Yet at first he says he loves Tybalt for reasons he cannot understand but ends up killing him. The image of love is also contrasted with the joking provocation of Tybalt which creates tension. The plot development of this scene is a major development of the general plot of the play. Without this scene the play would end happily ever after since Romeo and Juliet would not be separated. In this scene the main themes of anger, hate, violence and passion are thoroughly exploited. The scene permits the rest of the play to exist, it holds the entire work in balance nd without this scene “Romeo and Juliet” would have been a very pitiful play that i would not be writing an essay on at this very instant. In the film version directed by Zeffereli the tension and mood is very well transferred thanks to a range of methods. The scene starts with a blurry, out of focus image and the audience is therefore slightly disoriented, uncomfortable and tense before it even starts and the as the camera very slowly focuses. The idea of heat is transferred by showing and empty square at around midday with dust notes blowing around and a very intense sunlight shining down.
The idea of heat is further showed by having Mercutio step right into a fountain and refresh himself. The heat of the day is an ambiguous factor as it may contrast with the events that will ensue or to the contrary fit with the mood of the scene therefore creating pathetic fallacy but we will never know for sure. The futility of it all and the comic and slightly childish bantering side that it takes at first is very well shown as Mercutio flicks water on Tybalt. It is not serious yet. Even the fight that starts is still a game but when Tybalt loses his sword he is humiliated and before Mercutio realises it the fight has become deadly serious.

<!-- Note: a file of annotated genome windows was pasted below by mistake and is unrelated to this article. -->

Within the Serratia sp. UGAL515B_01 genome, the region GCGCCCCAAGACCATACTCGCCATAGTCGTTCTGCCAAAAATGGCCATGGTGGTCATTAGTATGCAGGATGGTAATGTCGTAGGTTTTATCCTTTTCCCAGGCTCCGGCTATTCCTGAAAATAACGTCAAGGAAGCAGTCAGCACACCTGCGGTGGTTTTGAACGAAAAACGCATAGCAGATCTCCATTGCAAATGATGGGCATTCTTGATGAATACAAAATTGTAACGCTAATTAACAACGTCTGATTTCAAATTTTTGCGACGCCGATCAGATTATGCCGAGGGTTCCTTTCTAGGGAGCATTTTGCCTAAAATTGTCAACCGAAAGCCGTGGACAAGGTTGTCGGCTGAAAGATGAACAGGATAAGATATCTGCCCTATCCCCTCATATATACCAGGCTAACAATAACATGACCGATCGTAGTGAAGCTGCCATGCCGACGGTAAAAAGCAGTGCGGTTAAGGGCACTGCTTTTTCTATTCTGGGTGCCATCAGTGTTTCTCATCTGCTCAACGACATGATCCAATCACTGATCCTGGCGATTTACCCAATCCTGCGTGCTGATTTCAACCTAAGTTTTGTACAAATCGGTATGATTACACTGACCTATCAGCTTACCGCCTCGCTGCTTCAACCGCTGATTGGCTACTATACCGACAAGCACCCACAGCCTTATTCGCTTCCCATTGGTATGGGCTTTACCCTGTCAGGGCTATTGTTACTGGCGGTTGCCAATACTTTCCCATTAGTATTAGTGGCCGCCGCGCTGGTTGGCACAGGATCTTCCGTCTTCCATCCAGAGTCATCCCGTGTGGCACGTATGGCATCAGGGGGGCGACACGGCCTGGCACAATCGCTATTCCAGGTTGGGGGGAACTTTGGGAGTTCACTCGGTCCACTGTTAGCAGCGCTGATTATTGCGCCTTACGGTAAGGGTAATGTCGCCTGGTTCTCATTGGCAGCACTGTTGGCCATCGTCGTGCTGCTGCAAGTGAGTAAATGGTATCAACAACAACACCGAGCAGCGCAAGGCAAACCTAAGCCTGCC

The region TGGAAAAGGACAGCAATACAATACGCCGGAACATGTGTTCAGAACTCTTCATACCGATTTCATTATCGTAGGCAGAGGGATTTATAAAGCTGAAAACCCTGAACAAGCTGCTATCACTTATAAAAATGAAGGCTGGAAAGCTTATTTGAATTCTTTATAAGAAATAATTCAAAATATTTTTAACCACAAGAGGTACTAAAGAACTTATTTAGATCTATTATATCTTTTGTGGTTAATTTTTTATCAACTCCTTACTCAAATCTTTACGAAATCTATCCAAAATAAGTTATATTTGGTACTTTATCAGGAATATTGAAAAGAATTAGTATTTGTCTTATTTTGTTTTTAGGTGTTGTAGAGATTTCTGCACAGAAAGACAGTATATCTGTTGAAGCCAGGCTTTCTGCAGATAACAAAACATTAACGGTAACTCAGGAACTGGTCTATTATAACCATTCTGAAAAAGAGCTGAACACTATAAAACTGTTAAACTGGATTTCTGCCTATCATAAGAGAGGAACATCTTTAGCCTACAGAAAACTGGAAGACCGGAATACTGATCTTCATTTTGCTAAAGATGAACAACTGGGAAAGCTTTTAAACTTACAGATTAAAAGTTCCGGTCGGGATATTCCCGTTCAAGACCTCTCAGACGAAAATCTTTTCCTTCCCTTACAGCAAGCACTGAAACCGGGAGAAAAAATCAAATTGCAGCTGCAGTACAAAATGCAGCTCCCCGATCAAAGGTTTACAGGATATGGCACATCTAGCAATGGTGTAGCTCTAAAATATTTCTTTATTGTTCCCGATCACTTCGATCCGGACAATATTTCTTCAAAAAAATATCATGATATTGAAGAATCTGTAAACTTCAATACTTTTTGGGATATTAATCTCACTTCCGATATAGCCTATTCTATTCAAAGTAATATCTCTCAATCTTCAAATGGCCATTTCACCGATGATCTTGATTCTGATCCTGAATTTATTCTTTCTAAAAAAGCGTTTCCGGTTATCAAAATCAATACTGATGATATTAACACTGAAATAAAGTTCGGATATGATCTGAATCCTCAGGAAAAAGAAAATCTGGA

During the fight a handheld camera is used instead of a mounted camera that slides on rails. This gives the audience the feeling of being much closer to the action as the image is less smooth and moves with the action, it also helps generate tension. Everyone is laughing at Mercutio’s performance but nobody realises he is, for once and with reason, deadly serious because of who he is and his constant banter and entertainment. The realisation that he is dead, when Romeo notices the important amount of blood and checks his wound, causes an abrupt silence which heightens the tense atmosphere.
When Romeo and Tybalt fight it is a completely different fight, there it starts as a fight to the death and so the duellers are much more desperate and jokes are put aside. The fight ends up primal as they roll on the floor in the dust and tear their clothes apart. In the end when Tybalt is slain he ends up on Romeo and they are very close at that very moment which makes them seem much more human and vulnerable. Shakespeare uses many dramatic devices in this scene that build tension and create a fitting mood. This scene has an important impact on the audience, as there is a lot of violence and tension within the scene.
It is a turning point in the play as a whole as it disrupts the relationship between the two main characters: Romeo and Juliet since Romeo is now banished from Verona. The themes of anger, hate and violence and passion are fully exploited in the scene and go on from there during the rest of the play to replace the themes of love and joy. This scene is what makes “Romeo and Juliet” the play that every Englishman has studied, and not some pitiful play written by an obscure playwright forgotten to this day, it is the scene that gives the entire play its poignancy.